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GCSEs - is 8 enough?

(85 Posts)
trsv Tue 28-Feb-17 10:29:13

My DD's state school is allowing only 8 GCSEs to be made in Year 9 (East Midlands if it matters).

Compulsory GCSEs are maths, English language, English literature, double or triple science - so this leaves my daughter with only 2 more GCSEs to choose from as she's taking triple science.

Since EBacc is recommended and it requires to have one humanities GCSE and one foreign language GCSE, this effectively means she has to choose French (the language she studies) and Geography or History.
She says she wants to do both humanities subjects and wanted to do BPE as well - but not enough GCSE slots for this.
We discussed she could do BPE in Year 10, but it cannot be done as the school only allows for 8 GCSEs to be chosen.

The school won't accept more GCSE applications unless under exceptional circumstances. I understand they're coming from offering good support for 8 GCSE subjects so students who are not excelling academically can also reach their potential, but this leaves brighter children disadvantaged - or am I being too much if a Tiger mum?

What are our options - a mix of GCSEs and iGCSEs? Do I have any case to try and persuade the school to offer additional GCSE just because my daughter wants to do it?

At the end of the day I guess eight is just about enough since universities are looking at the strongest 8 - but I'm just not happy with not being given a chance for those who feel they can do more to try and achieve it.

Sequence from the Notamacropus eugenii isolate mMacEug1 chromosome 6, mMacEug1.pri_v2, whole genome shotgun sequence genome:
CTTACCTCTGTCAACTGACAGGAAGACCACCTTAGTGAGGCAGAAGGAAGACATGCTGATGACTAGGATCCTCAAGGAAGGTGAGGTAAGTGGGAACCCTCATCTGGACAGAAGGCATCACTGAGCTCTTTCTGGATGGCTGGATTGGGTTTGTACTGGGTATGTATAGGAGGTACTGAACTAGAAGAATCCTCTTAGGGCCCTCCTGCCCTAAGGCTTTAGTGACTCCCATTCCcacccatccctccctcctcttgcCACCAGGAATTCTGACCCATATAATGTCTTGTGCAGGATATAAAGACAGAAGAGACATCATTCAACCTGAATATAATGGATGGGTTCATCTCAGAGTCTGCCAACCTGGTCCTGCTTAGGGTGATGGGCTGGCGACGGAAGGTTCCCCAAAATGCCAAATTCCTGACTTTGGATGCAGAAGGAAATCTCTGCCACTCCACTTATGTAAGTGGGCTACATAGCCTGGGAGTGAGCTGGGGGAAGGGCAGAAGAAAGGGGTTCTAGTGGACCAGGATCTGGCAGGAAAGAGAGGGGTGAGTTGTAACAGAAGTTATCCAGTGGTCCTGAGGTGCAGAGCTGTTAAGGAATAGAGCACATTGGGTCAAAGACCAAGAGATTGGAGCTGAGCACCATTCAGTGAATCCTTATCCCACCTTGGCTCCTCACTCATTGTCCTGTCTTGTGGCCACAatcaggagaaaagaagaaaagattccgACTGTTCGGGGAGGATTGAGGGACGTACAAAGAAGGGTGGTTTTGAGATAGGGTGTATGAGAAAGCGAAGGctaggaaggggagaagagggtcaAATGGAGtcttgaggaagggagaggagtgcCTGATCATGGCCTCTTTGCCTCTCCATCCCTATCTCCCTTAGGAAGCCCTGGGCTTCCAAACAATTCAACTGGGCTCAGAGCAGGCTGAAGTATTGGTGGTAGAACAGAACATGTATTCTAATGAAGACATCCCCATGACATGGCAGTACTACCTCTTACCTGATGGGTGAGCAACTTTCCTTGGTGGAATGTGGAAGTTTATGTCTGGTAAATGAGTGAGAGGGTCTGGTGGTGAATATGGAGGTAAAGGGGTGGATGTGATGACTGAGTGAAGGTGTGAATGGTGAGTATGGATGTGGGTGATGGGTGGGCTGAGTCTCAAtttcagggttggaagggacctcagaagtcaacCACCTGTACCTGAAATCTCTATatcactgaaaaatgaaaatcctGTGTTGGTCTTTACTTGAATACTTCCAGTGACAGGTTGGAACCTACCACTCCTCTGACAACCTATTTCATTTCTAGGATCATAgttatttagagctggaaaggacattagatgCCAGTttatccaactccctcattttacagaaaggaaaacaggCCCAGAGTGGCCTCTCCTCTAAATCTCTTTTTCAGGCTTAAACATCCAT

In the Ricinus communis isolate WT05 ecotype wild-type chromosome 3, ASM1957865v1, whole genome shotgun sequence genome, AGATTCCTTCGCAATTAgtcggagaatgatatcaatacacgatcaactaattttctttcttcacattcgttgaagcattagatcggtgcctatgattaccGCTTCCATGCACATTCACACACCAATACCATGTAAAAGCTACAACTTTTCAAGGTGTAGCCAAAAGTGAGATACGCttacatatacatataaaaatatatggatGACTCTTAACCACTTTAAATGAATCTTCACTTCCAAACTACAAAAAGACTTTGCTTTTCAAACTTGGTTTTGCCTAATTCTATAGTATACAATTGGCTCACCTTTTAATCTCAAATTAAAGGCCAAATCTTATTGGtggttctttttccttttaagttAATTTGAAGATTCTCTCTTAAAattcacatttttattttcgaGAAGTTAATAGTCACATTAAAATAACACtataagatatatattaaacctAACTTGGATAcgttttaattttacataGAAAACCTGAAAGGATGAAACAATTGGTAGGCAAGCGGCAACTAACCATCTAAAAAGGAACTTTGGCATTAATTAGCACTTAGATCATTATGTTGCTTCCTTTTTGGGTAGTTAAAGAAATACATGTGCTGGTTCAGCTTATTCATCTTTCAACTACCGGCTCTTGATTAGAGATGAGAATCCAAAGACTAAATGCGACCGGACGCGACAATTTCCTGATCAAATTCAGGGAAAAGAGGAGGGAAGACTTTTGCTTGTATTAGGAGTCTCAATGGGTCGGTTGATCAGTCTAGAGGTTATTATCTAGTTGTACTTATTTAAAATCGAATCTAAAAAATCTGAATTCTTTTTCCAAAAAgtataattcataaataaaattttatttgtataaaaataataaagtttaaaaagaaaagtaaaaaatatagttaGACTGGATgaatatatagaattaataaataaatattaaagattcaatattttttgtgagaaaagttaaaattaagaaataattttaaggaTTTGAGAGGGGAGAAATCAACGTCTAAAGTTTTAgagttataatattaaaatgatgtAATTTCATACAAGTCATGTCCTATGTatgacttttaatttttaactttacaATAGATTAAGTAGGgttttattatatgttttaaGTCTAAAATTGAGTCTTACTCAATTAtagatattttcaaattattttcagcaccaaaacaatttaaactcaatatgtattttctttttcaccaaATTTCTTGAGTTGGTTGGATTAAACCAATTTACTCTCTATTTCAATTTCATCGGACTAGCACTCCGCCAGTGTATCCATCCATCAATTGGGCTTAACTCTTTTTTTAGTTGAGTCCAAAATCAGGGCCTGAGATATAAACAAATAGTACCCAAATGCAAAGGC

Any ideas or thoughts are appreciated.

Sixisthemagicnumber Tue 28-Feb-17 10:36:43

It is likely the school have timetabled it so that everyone does 8 so i can't imagine that making a request for your dd to do additional subjects will be allowed. Unthinking is disgraceful that they are only doing 8 though, it leaves no room for choice really. Are they defienetly counting English literature as two subjects as my Sons school just count English and English lit as one subject and the study the two elements together (but obviously have separate exams).

trsv Tue 28-Feb-17 10:44:05

They do count them as separate GCSEs, Sixisthemagicnumber sad
It was clearly marked in the GCSE choices booklet and confirmed at the choices evening.

Kimlek Tue 28-Feb-17 10:46:13

Have they always offered 8 GCSEs or have they recently reduced the number in light of them becoming more difficult?
Also, what is BPE pls?
One thing I found out recently is that each school sends in the years results to UCAS who then give the universities a 'context' to your child's results. So if a school offers 10 GCSEs but your child does fewer it could be unfavourable. Whereas if your school offers 8 and your child achieves high grades in all 8 (which I'm guessing is likely as able to focus on fewer) then the uni will view this favourably. The issue is more about keeping her options open for further study e.g. A levels etc. I'm not sure what BPE is but if it's something she wants to do to A level then I think you got a could case if they can timetable it in or she can do after school?